Over 4,000 left-wing extremists (LWEs) have laid down their arms in Odisha, Chhattisgarh and Andhra Pradesh in the past seven years, according to the Union Ministry of Home Affairs (MHA).
In response to an Right to Information (RTI) query by Cuttack-based activist Srikant Kumar Pakal, the MHA said as many as 4,122 extremists had surrendered in the three States, which share borders, between 2014 and 2020. The outlawed Communist Party of India (Maoist) has been active in the border areas of these States.
Of those who surrendered, 3,185 returned to the mainstream in Chhattisgarh, while Andhra Pradesh and Odisha recorded 617 and 320 surrenders respectively.
Similarly, 656 LWEs were killed in encounters with security forces in the three States. Chhattisgarh continued to be the worst-affected, as far as encounters between security forces and ultras are concerned. As many as 533 extremists were killed in Chhattisgarh in the past seven years, followed by 105 in Odisha and 18 in Andhra Pradesh. In 2016, Chhattisgarh recorded killings of 135 ultras, the highest single-year mortality.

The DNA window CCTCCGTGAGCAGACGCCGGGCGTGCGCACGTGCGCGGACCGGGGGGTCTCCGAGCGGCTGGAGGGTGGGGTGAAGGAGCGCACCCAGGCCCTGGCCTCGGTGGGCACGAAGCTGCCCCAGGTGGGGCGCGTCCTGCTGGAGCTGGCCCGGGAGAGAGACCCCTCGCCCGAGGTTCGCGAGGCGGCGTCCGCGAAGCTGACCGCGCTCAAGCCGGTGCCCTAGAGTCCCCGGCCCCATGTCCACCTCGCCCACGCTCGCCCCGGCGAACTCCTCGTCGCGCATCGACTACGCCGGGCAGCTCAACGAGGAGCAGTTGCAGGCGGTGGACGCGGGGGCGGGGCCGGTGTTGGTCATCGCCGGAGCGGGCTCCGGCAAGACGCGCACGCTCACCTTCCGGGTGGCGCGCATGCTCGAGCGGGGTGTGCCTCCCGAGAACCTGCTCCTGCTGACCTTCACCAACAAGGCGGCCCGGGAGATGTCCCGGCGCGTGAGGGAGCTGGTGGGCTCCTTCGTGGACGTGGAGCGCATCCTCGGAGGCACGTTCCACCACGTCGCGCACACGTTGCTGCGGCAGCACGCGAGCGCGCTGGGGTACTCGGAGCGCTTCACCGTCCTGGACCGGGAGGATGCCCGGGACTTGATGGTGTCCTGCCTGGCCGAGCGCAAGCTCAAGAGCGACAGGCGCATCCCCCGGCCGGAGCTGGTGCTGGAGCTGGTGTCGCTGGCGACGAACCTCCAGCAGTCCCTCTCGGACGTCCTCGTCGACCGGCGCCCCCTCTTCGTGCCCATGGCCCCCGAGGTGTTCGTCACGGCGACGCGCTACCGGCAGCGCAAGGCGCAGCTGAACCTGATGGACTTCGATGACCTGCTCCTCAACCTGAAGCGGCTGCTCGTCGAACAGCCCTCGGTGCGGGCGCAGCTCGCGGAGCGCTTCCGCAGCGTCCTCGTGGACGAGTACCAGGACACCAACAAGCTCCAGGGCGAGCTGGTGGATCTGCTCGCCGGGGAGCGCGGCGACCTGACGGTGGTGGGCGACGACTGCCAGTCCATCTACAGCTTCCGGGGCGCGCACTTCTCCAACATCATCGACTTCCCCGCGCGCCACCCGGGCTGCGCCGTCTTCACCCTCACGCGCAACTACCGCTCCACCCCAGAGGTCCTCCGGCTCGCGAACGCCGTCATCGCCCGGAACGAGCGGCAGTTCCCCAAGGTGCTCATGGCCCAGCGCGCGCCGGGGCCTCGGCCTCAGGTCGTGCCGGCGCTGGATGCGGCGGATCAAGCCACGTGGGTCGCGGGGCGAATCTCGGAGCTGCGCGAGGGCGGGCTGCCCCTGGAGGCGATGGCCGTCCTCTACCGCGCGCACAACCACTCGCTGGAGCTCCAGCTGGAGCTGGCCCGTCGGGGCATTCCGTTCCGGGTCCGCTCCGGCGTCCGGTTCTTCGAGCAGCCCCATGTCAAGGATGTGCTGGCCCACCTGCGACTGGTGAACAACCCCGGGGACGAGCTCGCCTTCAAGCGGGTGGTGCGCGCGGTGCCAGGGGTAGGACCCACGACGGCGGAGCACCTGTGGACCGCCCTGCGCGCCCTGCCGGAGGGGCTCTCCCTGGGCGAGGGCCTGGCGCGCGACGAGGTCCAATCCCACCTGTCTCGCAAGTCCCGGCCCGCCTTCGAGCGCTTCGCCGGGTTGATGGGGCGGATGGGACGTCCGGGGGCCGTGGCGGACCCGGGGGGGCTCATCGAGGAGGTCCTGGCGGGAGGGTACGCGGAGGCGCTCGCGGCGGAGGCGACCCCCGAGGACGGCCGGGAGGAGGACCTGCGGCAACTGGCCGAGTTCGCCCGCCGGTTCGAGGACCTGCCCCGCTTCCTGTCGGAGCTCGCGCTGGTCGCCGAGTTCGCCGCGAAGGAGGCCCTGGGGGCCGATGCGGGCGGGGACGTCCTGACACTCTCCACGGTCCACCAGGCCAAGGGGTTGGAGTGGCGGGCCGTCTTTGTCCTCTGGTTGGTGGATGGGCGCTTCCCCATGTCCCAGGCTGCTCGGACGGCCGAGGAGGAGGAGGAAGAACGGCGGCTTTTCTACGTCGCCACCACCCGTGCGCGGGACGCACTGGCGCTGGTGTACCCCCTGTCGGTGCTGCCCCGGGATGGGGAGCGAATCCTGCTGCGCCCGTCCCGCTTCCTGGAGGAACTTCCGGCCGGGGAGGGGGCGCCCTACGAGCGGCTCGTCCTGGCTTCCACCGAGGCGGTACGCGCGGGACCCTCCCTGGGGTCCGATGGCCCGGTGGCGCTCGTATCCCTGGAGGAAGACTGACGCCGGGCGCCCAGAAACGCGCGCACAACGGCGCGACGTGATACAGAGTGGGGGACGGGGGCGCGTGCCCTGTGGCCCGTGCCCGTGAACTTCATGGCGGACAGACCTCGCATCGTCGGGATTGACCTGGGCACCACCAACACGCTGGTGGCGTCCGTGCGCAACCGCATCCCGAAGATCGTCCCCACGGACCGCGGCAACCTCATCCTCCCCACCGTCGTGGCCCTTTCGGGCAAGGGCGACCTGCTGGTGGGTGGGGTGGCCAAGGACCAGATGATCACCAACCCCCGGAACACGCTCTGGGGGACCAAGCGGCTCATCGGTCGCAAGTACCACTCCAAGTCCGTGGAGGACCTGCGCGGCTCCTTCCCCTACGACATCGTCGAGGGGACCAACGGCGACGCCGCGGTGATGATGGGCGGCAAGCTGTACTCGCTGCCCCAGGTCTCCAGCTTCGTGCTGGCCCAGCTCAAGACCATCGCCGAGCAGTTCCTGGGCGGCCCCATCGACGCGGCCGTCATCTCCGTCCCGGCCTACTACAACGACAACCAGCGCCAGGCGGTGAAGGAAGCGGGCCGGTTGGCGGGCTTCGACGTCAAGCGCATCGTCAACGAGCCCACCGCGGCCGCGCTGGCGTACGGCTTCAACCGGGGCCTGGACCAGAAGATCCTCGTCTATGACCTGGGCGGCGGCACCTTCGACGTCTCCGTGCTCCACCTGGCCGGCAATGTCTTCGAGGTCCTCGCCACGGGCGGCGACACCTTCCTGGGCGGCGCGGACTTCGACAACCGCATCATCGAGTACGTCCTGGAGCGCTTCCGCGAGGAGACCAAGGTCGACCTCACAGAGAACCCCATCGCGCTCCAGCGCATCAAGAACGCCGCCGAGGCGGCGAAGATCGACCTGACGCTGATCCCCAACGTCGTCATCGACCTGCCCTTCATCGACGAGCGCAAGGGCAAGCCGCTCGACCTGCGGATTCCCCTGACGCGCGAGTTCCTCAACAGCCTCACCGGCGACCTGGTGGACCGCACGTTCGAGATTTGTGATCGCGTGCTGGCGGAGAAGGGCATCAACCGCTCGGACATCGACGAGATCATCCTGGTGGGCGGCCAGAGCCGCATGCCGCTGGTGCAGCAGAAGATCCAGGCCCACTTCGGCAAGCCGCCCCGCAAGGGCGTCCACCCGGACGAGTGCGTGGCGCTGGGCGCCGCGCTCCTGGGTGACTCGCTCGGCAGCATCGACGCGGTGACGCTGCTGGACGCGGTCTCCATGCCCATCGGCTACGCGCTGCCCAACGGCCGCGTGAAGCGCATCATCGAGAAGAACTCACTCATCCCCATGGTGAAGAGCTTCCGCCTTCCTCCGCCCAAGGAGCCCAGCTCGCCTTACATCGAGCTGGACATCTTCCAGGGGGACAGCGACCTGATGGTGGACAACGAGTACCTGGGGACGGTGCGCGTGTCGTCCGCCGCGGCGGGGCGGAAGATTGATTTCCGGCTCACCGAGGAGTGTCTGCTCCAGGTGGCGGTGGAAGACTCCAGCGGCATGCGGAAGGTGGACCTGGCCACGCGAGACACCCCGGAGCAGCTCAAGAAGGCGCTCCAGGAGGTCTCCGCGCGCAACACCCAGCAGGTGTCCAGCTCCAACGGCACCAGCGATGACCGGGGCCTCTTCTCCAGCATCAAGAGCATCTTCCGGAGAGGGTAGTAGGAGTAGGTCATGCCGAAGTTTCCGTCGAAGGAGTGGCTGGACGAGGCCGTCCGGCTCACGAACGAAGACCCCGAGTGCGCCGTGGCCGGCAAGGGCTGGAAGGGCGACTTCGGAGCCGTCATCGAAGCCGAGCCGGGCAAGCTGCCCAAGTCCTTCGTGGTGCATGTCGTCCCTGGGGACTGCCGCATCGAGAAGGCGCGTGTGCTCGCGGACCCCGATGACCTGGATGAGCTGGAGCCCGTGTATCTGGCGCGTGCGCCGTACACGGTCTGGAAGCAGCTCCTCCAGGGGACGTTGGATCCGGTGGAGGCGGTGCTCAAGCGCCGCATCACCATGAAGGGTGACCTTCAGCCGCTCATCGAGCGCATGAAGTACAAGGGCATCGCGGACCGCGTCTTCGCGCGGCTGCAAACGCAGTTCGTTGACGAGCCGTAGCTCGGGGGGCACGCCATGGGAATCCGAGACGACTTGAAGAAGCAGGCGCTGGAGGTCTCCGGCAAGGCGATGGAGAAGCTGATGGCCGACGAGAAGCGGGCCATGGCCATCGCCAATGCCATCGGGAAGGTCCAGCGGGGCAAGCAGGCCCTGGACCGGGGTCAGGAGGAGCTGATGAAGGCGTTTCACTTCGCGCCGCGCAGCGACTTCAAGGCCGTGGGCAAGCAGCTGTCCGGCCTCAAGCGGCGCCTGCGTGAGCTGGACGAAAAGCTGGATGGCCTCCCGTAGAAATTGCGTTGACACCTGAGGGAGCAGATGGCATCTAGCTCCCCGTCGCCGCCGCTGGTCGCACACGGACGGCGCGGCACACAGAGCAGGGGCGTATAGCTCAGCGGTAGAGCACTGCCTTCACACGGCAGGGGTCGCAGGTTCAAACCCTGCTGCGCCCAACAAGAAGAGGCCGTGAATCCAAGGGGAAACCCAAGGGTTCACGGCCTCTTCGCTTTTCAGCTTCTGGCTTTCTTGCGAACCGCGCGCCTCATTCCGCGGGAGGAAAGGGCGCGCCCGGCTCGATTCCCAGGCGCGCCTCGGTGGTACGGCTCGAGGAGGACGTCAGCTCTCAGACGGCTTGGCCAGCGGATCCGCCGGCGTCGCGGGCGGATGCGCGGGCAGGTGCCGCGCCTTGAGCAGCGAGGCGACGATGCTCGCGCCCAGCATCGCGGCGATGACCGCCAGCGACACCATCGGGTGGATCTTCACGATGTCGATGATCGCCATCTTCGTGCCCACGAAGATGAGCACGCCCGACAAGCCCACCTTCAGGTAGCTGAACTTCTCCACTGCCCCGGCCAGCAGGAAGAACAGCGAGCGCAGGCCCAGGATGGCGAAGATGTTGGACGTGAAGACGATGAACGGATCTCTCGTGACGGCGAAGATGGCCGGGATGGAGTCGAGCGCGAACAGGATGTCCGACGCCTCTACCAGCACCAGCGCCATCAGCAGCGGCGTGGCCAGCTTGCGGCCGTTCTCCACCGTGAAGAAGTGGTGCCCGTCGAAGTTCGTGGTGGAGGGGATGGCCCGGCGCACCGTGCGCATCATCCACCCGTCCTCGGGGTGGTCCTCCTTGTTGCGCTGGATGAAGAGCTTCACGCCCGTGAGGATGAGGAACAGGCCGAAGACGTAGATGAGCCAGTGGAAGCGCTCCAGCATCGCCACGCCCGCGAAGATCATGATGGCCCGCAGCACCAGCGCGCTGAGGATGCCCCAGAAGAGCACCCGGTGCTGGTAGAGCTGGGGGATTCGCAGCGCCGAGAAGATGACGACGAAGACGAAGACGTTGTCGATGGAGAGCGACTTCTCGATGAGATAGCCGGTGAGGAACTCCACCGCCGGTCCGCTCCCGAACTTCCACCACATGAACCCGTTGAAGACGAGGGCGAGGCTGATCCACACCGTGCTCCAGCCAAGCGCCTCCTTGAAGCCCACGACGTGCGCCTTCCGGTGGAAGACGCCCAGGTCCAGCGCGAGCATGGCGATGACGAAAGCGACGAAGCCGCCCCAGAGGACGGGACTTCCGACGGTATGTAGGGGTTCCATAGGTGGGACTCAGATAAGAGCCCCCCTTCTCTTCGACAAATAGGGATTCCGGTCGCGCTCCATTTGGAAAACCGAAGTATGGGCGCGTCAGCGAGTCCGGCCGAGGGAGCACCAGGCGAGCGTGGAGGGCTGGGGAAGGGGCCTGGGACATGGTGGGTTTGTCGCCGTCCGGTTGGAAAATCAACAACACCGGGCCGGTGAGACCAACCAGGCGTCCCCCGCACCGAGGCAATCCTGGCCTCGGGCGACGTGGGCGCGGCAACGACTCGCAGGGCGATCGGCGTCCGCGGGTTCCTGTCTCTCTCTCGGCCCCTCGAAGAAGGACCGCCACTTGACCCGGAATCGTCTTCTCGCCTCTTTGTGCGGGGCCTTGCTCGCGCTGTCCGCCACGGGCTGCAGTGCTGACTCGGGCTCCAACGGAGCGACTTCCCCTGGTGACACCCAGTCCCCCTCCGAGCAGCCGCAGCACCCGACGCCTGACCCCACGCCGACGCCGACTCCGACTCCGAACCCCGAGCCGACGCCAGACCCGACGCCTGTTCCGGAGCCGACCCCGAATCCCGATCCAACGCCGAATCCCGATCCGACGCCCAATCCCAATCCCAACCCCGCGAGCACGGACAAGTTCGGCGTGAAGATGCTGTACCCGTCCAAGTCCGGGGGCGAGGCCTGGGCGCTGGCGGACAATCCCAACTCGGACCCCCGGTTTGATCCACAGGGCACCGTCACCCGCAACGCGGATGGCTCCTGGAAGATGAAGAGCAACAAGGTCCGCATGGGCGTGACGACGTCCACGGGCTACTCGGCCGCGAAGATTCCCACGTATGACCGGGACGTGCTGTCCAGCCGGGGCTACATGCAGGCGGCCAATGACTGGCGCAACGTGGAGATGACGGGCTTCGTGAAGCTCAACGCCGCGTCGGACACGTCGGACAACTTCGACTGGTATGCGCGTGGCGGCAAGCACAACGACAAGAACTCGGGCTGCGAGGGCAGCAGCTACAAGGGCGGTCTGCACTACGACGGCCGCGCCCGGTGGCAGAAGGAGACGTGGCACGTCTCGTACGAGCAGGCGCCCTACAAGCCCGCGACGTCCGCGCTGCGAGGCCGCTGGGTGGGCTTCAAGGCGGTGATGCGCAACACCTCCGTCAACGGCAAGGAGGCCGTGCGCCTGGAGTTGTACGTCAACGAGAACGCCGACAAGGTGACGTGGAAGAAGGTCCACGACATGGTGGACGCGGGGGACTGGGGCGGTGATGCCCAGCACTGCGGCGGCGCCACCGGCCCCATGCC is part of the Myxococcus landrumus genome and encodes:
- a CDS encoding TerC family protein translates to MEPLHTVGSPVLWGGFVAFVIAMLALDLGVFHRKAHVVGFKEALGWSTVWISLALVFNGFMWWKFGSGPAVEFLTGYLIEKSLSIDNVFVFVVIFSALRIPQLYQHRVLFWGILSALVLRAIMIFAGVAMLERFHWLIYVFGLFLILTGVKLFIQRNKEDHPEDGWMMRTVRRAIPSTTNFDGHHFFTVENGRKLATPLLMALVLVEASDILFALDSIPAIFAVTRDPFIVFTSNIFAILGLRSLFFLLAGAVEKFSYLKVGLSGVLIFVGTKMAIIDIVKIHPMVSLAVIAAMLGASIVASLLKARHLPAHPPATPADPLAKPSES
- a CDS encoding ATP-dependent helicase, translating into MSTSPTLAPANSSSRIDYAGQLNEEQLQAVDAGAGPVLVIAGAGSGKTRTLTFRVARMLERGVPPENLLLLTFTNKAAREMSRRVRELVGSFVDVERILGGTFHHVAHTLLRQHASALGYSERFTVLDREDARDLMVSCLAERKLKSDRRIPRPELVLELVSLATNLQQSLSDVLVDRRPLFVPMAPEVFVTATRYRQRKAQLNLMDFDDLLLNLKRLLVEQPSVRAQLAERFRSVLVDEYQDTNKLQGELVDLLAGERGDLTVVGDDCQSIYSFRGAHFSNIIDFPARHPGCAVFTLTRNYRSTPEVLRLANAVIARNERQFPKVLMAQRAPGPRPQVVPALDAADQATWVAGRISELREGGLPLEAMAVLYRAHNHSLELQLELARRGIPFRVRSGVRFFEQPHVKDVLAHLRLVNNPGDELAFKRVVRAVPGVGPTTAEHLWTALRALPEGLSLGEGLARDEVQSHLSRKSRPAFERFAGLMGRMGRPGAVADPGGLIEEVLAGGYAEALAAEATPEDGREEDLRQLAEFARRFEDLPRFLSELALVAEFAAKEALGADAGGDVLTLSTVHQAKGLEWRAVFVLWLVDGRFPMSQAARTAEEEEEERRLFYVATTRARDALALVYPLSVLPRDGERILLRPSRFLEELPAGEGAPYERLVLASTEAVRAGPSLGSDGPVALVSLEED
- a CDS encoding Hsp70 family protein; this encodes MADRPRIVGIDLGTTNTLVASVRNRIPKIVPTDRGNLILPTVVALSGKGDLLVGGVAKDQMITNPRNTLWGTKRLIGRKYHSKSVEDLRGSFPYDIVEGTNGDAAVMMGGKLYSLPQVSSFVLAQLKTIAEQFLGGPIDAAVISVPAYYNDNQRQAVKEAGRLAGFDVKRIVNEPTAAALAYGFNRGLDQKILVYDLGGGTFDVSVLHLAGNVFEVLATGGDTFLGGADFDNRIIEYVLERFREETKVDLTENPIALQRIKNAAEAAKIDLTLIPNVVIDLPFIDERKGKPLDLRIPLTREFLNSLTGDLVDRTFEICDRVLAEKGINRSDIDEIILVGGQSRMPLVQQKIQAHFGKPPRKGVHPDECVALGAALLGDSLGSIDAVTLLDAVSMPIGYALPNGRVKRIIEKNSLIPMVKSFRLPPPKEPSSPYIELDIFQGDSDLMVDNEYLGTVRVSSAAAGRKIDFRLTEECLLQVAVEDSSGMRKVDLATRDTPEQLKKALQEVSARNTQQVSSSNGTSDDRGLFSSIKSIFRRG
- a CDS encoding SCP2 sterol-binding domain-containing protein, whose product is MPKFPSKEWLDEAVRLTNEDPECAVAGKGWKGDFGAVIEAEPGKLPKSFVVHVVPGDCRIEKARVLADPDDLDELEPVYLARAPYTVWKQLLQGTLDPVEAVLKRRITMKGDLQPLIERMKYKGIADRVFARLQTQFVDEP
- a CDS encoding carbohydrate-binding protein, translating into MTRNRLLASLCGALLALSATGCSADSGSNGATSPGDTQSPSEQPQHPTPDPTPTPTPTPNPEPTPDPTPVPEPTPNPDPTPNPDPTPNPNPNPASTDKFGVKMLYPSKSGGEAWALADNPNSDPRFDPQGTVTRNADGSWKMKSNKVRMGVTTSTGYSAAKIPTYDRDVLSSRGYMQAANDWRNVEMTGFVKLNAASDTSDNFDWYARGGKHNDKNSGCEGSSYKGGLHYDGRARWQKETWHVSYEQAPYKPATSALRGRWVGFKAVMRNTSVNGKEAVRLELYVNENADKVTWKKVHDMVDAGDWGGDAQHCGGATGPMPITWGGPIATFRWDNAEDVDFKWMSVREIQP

Incidentally, not a single casualty was reported on the part of LWEs in Andhra Pradesh in 2020. While 31 ultras were killed in Chhattisgarh, 13 died in Odisha.
Mr. Pakal said the MHA declined to share any information regarding security forces deployed in Maoist-affected regions of the three States. It also refused to provide information regarding casualties on the part of security forces and civilians. The Left Wing Extremism Division of MHA did not provide information on seizures made in operations against extremists in the past seven years.
“During the past six years, there has been a steady decline in the activities of the CPI (Maoist) in the region. We have been able to consolidate in Malkangiri district bordering Chhattisgarh and Andhra Pradesh, so influx could be controlled. The security forces have managed to bust the hideouts of LWEs. In Koraput district, security forces have also squeezed out CPI (Maoist) rebels,” said Shefeen Ahamed, Deputy Inspector General of Police for the South West Range, Odisha, which controls districts bordering Chhattisgarh and Andhra Pradesh.
Odisha police woke up to the Maoist threat in 2004 when LWEs carried out a daring armoury raid. Since then, police modernisation and creation of specialised force were taken up.
“Now, special anti-naxal forces and intelligence agencies have been working in tandem. We are receiving excellent cooperation from neighbouring Andhra Pradesh and Chhattisgarh in combating LWEs,” said Mr. Ahamed.
According to him, no area could be claimed as a Maoist bastion any more. Due to coordinated action by security forces, including State police and Central forces such as Border Security Force and Central Reserve Police Force, LWEs were forced to lay down their arms, said a senior officer.